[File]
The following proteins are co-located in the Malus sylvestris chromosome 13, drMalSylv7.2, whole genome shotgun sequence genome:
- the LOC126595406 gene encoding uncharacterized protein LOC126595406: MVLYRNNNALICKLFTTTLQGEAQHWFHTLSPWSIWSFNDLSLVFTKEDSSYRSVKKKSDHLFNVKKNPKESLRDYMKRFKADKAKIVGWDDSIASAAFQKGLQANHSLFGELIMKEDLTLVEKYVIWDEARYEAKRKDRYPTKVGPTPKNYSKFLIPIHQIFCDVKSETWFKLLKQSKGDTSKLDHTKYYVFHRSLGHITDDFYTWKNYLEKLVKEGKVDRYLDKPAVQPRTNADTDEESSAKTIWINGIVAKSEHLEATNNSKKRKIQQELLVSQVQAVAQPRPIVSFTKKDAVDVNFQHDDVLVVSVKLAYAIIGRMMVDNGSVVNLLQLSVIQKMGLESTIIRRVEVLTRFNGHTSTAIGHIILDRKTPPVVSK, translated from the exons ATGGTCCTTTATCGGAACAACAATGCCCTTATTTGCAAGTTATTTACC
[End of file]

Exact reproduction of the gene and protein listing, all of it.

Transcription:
The following proteins are co-located in the Malus sylvestris chromosome 13, drMalSylv7.2, whole genome shotgun sequence genome:
- the LOC126595406 gene encoding uncharacterized protein LOC126595406: MVLYRNNNALICKLFTTTLQGEAQHWFHTLSPWSIWSFNDLSLVFTKEDSSYRSVKKKSDHLFNVKKNPKESLRDYMKRFKADKAKIVGWDDSIASAAFQKGLQANHSLFGELIMKEDLTLVEKYVIWDEARYEAKRKDRYPTKVGPTPKNYSKFLIPIHQIFCDVKSETWFKLLKQSKGDTSKLDHTKYYVFHRSLGHITDDFYTWKNYLEKLVKEGKVDRYLDKPAVQPRTNADTDEESSAKTIWINGIVAKSEHLEATNNSKKRKIQQELLVSQVQAVAQPRPIVSFTKKDAVDVNFQHDDVLVVSVKLAYAIIGRMMVDNGSVVNLLQLSVIQKMGLESTIIRRVEVLTRFNGHTSTAIGHIILDRKTPPVVSK, translated from the exons ATGGTCCTTTATCGGAACAACAATGCCCTTATTTGCAAGTTATTTACC